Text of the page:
That Hamilton Woman
Older viewers will remember George Hamilton as a maximally tanned, minimally talented Hollywood actor whose fame in the 1970s and ’80s was completely out of proportion to anything he actually did on the screen. (The high point of his cinematic career was probably the spoofy comedies Love at First Bite and Zorro, the Gay Blade, where he mocked his matinee-idol image to good effect.)
Hamilton does not appear in My One and Only. Nevertheless, the movie is based on his adolescent years, and he’s a producer on it as well. His childhood was a fairly unusual one, too, though you’ll wish it had been given the treatment it deserved instead of being turned into this engaging but underwhelming drama.
The story picks up in 1953, finding the Hamiltons as a Texas family who’ve established themselves in New York under the name of Devereaux, the stage name of their bandleader dad Dan (Kevin Bacon). Dan’s impractical, optimistic wife Anne (Renée Zellweger) is completely unsurprised one day to come home and find her husband in bed with yet another woman, but this time she decides she’s had enough. She packs up her things, pulls her teenage sons – George (Logan Lerman) and his flamboyantly gay half-brother Robbie (Mark Rendall) – out of school, withdraws the family’s money from the bank to buy a new Cadillac, and heads for points west. Proper Southern lady that she is, Anne refuses to work for a living, so she looks to land herself a rich husband. That only leads to a string of bad encounters with, among others, an ex-beau who’s fallen on hard times (Steven Weber), an abusive military officer (Chris Noth), and a wealthy playboy (Eric McCormack) whose tastes clearly run toward younger women.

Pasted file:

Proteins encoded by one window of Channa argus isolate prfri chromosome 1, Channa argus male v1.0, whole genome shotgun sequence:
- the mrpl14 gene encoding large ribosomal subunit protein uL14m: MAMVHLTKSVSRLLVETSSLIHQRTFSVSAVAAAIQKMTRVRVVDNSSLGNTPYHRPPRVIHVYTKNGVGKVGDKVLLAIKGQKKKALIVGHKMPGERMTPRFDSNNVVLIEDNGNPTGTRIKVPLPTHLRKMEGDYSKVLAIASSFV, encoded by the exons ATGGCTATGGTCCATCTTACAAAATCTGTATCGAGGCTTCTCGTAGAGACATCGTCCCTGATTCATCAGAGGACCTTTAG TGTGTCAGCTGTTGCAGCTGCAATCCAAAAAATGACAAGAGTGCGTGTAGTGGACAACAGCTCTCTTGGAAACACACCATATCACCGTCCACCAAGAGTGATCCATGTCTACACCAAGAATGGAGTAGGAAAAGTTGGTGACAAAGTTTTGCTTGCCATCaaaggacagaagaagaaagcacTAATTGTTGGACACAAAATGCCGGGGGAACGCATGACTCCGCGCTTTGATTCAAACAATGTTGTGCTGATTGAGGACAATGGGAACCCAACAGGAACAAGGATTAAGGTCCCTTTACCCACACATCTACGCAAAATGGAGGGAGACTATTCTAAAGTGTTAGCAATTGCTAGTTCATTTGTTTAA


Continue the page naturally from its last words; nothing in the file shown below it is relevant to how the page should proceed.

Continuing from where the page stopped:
The film takes its irony-tinged title from the one hit song written by the real Dan Devereaux. The story’s episodic nature keeps the momentum from drooping too much, and director Richard Loncraine (best known for the 1995 film of Shakespeare’s Richard III that starred Ian McKellen) does a professional job of steering the movie clear of the soppier excesses of coming-of-age flicks. While Anne’s the heroine of this piece, the movie doesn’t flinch from showing the cost of her itinerant lifestyle, as she uproots herself and George from potential relationships and Robbie from acting in school plays.
That said, the performances are largely undistinguished, though Lerman, a kid actor (3:10 to Yuma) who’s growing into a handsome young man, bears a striking resemblance to the young Hamilton minus the tan. Charismatic supporting actors drift in and out of this movie, yet none of them adds much except for the relatively unheralded Robin Weigert as Anne’s devout sister in St. Louis. She takes in the Devereauxs for a while but eventually unloads a lifetime’s worth of frustrations on her prettier sibling, who seems to lead a charmed existence. If more of My One and Only had had the intensity and charge of this chapter, it’d be more than the pleasant period piece that it is.